Australia has a long history of electoral systems that slant the playing field in favour of particular ideological positions, favouring certain voters over others. Limiting the vote to people with property was common in the mid-19th century, and survived in some upper houses well into the 20th century.
It was also very common for rural electorates to be drawn with smaller populations than urban electorates, or for boundaries to be left unchanged as urban populations boomed.
Western Australia is the last relic of this “malapportionment”, with power in the upper house favouring rural voters and the parties who do better in those areas.
Malapportionment in the lower house was a common tactic for skewing the popular will in the middle of the 20th century, propping up conservative governments in South Australia, ensuring the Country Party were a viable party of government in Victoria, and inflating parliamentary majorities for Joh Bjelke-Petersen in Queensland.
Western Australia finally abolished its malapportionment for the lower house before the 2008 election, with a redistribution moving a number of electorates from rural areas to urban areas. But that same process was unable to fix the malapportionment in the upper house, with a Greens upper house MP refusing to go along with the reform plans. Instead the malapportionment in the upper house was made even worse.
The Legislative Council is elected from six regions. Three of those regions cover metropolitan Perth, which as of 2021 includes 75.8% of all enrolled voters. The other three regions cover the remainder of the state. Each region elects six members.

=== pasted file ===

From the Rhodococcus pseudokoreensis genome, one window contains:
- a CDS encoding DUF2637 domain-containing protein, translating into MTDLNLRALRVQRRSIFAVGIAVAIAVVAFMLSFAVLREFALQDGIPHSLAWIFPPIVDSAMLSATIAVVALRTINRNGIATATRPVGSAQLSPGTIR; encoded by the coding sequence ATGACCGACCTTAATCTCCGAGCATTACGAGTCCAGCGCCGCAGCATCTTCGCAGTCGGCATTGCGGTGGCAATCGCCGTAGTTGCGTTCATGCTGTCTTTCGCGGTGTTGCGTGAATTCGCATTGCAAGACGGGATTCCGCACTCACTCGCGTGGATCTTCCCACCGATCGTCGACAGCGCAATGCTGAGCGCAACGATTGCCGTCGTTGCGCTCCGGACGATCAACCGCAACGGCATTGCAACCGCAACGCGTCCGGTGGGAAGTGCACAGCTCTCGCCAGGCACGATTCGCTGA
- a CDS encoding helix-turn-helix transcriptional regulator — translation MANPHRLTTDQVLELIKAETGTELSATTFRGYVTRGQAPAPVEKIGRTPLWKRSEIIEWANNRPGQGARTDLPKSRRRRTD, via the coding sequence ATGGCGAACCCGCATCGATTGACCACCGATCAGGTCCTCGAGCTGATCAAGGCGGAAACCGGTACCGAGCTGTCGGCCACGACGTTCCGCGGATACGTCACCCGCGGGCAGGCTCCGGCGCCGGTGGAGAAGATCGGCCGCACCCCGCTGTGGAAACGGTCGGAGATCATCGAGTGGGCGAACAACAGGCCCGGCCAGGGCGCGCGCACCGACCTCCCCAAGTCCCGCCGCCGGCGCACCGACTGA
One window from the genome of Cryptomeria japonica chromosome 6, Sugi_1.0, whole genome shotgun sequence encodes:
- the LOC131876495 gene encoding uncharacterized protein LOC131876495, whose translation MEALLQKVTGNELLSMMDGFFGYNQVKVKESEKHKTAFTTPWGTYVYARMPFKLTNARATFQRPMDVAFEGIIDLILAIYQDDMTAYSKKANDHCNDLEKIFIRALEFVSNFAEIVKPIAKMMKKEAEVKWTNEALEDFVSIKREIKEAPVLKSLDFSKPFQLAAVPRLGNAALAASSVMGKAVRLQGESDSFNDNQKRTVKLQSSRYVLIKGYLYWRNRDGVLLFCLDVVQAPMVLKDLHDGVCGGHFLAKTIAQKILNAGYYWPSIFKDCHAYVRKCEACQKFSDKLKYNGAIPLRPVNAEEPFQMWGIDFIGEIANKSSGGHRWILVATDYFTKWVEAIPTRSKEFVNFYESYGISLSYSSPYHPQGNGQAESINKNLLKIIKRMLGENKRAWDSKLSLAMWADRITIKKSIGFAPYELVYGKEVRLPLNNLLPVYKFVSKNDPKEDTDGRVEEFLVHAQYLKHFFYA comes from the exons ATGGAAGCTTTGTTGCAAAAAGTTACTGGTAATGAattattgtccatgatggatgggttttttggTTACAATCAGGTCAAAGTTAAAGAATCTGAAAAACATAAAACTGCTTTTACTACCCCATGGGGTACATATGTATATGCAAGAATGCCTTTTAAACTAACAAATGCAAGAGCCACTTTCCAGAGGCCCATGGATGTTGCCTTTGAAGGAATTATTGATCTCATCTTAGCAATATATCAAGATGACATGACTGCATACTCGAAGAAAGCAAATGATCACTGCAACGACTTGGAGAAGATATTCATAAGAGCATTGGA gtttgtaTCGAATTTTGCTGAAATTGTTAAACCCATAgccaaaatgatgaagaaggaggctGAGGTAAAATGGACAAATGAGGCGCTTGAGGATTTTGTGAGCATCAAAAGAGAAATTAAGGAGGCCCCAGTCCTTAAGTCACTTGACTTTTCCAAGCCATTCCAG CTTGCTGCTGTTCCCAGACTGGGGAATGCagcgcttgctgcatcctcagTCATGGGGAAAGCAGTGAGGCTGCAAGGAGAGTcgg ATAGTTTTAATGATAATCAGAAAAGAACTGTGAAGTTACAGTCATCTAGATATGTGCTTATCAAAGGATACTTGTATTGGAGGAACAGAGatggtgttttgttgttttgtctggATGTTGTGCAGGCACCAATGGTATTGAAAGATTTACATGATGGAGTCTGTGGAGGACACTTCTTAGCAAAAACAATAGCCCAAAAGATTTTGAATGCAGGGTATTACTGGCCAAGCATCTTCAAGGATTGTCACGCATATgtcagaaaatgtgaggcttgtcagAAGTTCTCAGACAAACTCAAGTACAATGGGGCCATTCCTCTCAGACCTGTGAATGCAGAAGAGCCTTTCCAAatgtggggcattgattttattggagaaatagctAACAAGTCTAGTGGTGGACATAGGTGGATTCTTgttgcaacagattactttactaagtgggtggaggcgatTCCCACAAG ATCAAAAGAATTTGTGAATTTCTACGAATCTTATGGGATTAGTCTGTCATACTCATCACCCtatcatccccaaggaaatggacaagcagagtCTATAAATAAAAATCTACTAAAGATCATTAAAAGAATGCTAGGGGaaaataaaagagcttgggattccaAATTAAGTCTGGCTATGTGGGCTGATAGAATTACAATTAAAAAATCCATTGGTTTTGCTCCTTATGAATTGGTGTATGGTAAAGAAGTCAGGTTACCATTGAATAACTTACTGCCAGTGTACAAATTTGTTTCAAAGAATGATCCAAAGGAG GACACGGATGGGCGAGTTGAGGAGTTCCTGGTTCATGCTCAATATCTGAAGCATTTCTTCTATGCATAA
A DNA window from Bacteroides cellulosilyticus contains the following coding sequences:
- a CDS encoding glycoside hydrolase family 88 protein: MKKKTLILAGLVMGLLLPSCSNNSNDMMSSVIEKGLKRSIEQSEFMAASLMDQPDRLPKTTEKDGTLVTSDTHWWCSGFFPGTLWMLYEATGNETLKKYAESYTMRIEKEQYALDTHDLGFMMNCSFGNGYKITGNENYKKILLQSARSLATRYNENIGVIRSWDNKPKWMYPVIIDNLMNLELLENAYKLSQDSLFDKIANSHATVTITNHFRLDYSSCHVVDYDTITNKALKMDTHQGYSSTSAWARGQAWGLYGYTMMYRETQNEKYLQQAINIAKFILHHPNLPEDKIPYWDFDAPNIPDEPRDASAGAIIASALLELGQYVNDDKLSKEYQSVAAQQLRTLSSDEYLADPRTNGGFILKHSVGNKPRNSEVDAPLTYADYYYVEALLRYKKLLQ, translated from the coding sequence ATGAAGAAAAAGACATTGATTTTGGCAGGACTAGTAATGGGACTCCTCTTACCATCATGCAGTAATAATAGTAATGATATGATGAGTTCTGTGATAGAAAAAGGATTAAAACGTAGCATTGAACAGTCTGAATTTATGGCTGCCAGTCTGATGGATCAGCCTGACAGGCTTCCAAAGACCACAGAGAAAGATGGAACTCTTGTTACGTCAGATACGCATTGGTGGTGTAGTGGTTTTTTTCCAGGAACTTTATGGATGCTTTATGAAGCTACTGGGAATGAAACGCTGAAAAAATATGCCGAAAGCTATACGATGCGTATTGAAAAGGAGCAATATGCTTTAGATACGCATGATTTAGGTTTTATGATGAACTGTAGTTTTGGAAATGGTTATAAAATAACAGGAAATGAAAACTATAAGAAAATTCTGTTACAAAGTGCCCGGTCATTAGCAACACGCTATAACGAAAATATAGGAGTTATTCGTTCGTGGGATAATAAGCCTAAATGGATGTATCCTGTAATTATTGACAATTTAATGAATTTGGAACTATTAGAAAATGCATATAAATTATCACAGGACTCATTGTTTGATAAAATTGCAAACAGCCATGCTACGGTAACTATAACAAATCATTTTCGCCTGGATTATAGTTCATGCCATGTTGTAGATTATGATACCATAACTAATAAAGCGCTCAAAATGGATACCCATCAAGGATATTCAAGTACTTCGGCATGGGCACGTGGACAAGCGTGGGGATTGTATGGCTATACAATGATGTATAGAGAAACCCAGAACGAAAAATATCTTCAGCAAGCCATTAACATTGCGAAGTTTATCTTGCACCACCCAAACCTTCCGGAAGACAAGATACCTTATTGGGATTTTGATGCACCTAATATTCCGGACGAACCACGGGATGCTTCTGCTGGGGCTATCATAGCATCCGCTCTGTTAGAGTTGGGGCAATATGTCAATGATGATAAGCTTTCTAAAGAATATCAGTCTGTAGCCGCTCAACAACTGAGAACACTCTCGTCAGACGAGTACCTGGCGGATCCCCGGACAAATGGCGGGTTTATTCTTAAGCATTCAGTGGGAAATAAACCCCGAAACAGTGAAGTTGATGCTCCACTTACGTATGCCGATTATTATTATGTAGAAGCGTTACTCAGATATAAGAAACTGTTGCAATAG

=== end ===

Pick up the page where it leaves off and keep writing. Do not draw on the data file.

This means that less than one quarter of all voters get to choose half the members of the upper house. The malapportionment is even worse, since the South West region covers more electors than the Agricultural and Mining and Pastoral regions combined.
I’m going to run through the voting numbers between these regions, which shows the impact of the malapportionment.
This first table splits the vote between the three metro regions and the three rural regions.
There is a big gap in the Labor and Liberal vote between these areas, but the Nationals are the most dramatic, polling 18% in the rural areas, but only 4.4% statewide. The Nationals vote is even more concentrated in the two most malapportioned regions, polling 30% in Agricultural, 19% in Mining and Pastoral and just 12% in the South West.
There are also similar skews for the right-wing minor parties, with One Nation and the Shooters both polling substantially better in the rural regions. The Greens are the reverse, doing much better in the metro regions, and doing much better in the South West than the northern rural regions.
It’s then useful to look at the seats won by each party in these different areas.
Labor holds two more seats in the metro regions than in rural WA. Overall the “left” holds ten out of eighteen seats in the metro area, while the “right” holds ten out of eighteen in the rural areas, resulting in an even split of eighteen seats each.
The actual result would be quite different if the upper house seats were distributed evenly. The Nationals would struggle, and I’d expect Labor to do better.
The 2021 election may well be decisive enough that Labor and the Greens will have a decisive majority, and that will likely see reforms proposed that will end this last population imbalance in Australia’s voting systems.